Congressional Republicans use inflation as campaign weapon ahead of 2022 midterms

Rising prices providing Republicans ammunition as they try to win back House, Senate majorities in 2022 midterms

A new ad by a pro-Republican outside group is taking aim at a House Democrat over rising prices.

"Inflation is no accident. Pelosi’s socialist-style spending plan helped cause it. Stephanie Murphy helped pass it," the announcer in a TV spot by the Congressional Leadership Fund charges. "Economists say the worst is yet to come. Stephanie Murphy pricing you out."


Murphy, a three-term lawmaker who represents Florida’s 7th Congressional District, is one of roughly 50 House Democrats that reelection arm of the House GOP sees as potentially vulnerable in the 2022 midterm elections, when Republicans need a net gain of just five seats to win back the chamber’s majority that they lost in the 2018 midterms.

The commercial is the latest example of a push by Republicans to target congressional Democrats over inflation, which public opinion polling indicates is increasingly becoming a pressing issue for many Americans.

The National Republican Congressional Committee (NRCC) went up last week with its second round of digital ads this summer taking aim at Democrats over the issue. The narrator in the spots claims that "Democrats’ harmful economic policies are making everyday goods cost more" before urging viewers to call the Democratic member of Congress being targeted in the ads to tell them, "We can’t afford this."


Sen. Rick Scott of Florida, chair of the Senate GOP’s reelection committee, argued earlier this summer that Americans "are scared to death over what’s happening to inflation" and charged that "the Biden agenda and the Democrats’ agenda is not popular." Senate Republicans need a net gain of just one seat next year to regain the majority they lost in the 2020 election cycle.

And Republican National Committee chair Ronna McDaniel told Fox News that concerns over inflation are "certainly something we’re hearing on doors that we’re knocking in current races, and it’s an issue that we’re seeing resonate in our polling, that voters really correlate this higher inflation to Democrats."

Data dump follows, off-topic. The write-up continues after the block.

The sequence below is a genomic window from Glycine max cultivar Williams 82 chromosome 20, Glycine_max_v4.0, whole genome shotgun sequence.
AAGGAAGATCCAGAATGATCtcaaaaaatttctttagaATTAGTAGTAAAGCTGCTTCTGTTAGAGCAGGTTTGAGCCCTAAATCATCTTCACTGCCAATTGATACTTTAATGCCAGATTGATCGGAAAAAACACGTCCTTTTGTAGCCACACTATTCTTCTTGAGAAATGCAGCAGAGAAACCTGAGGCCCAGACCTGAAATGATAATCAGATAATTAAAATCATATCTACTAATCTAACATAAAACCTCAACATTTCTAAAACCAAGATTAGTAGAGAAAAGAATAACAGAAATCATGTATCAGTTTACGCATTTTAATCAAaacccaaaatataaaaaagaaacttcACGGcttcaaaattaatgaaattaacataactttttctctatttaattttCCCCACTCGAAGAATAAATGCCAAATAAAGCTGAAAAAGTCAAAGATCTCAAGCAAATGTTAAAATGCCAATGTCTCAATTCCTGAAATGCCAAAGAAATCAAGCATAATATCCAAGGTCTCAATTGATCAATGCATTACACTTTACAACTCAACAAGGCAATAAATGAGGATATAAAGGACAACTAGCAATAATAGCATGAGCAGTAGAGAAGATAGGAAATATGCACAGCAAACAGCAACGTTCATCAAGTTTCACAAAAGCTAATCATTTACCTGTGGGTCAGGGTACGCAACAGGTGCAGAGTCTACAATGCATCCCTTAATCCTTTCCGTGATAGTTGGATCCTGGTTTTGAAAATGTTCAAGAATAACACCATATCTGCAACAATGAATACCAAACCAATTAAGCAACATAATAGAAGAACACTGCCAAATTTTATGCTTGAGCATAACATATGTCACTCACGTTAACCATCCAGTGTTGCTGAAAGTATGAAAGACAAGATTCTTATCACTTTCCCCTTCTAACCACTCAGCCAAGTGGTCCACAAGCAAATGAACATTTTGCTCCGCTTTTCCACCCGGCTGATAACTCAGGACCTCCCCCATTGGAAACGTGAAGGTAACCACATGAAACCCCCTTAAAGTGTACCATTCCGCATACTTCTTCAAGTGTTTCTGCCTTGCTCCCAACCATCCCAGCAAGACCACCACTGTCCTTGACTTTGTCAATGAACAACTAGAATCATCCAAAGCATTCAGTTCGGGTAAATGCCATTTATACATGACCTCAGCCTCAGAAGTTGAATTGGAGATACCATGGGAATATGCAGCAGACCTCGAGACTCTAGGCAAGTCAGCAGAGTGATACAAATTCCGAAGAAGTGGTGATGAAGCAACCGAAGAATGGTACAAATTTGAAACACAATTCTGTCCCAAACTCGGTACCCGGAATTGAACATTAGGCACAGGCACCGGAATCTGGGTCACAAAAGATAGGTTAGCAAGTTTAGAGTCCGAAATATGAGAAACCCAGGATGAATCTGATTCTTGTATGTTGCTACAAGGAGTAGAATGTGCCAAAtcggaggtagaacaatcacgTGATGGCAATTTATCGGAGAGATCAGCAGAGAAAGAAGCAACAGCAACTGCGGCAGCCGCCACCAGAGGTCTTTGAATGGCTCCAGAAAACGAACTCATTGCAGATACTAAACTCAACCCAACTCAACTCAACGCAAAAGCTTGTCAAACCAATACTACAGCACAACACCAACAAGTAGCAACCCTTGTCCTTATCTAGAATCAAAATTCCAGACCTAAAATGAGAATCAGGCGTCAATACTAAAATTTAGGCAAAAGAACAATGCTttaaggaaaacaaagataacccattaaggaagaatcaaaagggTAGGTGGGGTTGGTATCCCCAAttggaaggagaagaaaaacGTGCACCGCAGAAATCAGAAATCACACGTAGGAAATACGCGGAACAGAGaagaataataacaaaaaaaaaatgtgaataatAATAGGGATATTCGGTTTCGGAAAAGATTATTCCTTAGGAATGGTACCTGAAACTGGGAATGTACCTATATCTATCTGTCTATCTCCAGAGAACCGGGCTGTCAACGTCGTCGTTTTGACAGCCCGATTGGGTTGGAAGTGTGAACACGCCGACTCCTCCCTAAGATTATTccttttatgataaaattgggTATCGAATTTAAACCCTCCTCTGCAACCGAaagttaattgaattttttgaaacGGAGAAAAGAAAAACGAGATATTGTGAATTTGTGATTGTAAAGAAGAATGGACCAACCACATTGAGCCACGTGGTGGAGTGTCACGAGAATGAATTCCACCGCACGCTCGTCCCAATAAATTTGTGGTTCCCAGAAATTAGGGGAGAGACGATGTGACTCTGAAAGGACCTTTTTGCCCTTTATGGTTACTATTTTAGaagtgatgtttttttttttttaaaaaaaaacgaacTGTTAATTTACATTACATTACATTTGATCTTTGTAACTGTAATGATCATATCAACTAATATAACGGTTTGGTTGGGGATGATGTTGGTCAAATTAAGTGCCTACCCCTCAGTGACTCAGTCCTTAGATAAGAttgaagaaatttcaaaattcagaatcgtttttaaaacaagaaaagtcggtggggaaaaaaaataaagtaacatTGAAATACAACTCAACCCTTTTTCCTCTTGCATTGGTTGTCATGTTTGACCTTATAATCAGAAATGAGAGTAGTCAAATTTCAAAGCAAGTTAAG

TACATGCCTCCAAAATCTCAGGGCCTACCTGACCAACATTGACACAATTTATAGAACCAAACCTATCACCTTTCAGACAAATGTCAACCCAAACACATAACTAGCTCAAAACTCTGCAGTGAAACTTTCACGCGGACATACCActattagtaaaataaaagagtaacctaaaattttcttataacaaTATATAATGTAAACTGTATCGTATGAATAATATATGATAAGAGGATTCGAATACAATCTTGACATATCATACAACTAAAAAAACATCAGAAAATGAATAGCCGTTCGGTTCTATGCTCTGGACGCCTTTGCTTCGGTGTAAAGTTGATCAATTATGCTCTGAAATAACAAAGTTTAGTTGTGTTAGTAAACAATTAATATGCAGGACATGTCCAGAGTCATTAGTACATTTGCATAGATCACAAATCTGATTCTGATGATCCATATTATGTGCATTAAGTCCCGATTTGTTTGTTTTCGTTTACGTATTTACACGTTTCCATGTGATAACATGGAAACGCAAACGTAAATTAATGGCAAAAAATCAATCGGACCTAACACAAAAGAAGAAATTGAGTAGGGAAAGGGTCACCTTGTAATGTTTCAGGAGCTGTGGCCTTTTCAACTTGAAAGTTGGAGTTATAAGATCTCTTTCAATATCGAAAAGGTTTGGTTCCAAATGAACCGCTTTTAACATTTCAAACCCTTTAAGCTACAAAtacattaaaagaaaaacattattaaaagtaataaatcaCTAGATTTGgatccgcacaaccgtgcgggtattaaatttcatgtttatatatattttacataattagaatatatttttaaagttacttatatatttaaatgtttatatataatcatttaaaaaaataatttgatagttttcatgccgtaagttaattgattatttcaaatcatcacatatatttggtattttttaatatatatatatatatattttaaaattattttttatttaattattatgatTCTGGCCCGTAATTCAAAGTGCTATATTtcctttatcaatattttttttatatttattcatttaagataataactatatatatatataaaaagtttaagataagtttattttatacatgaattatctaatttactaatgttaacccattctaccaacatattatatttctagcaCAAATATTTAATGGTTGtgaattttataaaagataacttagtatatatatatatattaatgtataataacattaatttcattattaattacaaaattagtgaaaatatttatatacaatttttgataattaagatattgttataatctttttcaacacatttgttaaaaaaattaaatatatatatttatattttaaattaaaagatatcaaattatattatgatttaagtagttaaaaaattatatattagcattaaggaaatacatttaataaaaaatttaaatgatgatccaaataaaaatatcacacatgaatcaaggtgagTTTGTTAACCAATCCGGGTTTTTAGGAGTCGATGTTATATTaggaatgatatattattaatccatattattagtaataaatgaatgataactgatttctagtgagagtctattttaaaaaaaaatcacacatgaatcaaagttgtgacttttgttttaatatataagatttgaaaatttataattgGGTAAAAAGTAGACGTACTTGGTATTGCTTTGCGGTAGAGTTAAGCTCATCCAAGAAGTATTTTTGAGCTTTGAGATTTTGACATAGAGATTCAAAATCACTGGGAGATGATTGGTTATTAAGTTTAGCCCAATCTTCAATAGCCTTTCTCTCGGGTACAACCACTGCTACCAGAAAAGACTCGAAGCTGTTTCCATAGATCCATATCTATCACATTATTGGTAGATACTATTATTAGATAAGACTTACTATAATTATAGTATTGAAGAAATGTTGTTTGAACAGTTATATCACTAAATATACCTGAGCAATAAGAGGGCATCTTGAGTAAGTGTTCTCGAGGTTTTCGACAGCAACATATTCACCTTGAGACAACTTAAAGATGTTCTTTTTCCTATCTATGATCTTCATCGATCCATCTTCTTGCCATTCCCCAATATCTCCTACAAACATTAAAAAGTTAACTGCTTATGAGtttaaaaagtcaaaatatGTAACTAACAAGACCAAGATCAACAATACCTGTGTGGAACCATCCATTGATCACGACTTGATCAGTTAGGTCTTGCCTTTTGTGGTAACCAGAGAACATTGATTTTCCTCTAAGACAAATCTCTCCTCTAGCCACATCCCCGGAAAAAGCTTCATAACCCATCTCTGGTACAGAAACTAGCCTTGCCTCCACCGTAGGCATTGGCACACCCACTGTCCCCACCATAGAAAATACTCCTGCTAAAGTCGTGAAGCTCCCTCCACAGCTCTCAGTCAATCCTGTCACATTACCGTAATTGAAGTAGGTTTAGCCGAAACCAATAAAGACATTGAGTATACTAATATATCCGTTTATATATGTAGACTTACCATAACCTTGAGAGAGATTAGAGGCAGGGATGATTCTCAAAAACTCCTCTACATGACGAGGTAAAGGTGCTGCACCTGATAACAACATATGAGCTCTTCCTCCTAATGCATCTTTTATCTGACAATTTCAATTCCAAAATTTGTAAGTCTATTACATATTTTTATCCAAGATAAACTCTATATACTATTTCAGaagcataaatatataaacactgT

Congressional Democrats dispute the charge that they’re responsible for the rising prices and argue that their GOP counterparts are playing politics.

"House Republicans are making a desperate attempt to score political points after abandoning the American people by voting ‘NO’ on the American Rescue Plan," Democratic Congressional Campaign Committee (DCCC) spokesperson Chris Taylor told Fox News last week.


And after the release of last week’s robust employment report from the Labor Department  – the biggest monthly gain in jobs in a year as the economy rebounds after being severely deflated by the coronavirus pandemic – Democratic National Committee chair Jamie Harrison touted that the "jobs report is proof that President Biden’s economic plan is working. Thanks to President Biden and Democrats, Americans are getting hired at record rates, paychecks are going up, and the economy is shattering expectations."

But progressive Democratic strategist Michael Ceraso told Fox News that "Republicans are running a brilliant playbook, period. Low-middle-class workers, especially from Black and Brown communities, feel the economic burden tenfold when the value of their dollar shrinks. These folks won’t turn out for Democrats if they lack an economic incentive or if Trump is missing from the ticket."

"Flooding their pockets with child care tax credits and monthly payments is great but doesn’t recoup the financial losses these communities have experience from the pandemic and inflation," Ceraso, a veteran of the 2016 Bernie Sanders and 2020 Pete Buttigieg presidential campaigns, argued. But he added that Democrats can counteract the GOP efforts with quality candidate recruitment efforts.


More than eight in 10 Americans questioned in June in a Fox News national poll said they were very or extremely concerned about inflation. And roughly seven in 10 said that recent rises in gas and food prices were causing a hardship for their families.

Many economists peg the collapse in fuel prices last year to a lack of demand amid the worldwide economic downturn sparked by the coronavirus pandemic, the worst pandemic to afflict the globe in a century. And they point to increased demand as the COVID crisis recedes for fueling the current rise in prices across the country.

"The reality is, you can’t flip the global economic light back on and not expect this to happen," President Biden said last month. "As demand returns, there’s going to be global supply chain challenges."

And the president’s pushing back against GOP attacks, emphasizing in a White House speech on the economy that his spending plans will ease inflation concerns.

But the rise in inflation seems to be taking a bit of a political bite out of Biden. The president’s overall approval rating approval stands at 50%, edging down from the low to mid 50s over the past couple of months, in an average of the latest surveys. Biden’s approval rating on handling the economy stood underwater at 43%-48% approval/disapproval in a Quinnipiac University national poll released Wednesday. That’s down from 48%-43% in Quinnipiac’s May survey. 

Such numbers matter, as a president’s approval ratings are a key indicator heading into midterm elections.


But as long as prices keep rising, expect the GOP to spotlight the issue of inflation.

NRCC chair Rep. Tom Emmer of Minnesota, in a statement to Fox News last week, vowed that the House reelection arm is "going to ensure voters know that Democrats are responsible for the higher costs they are paying for just about everything."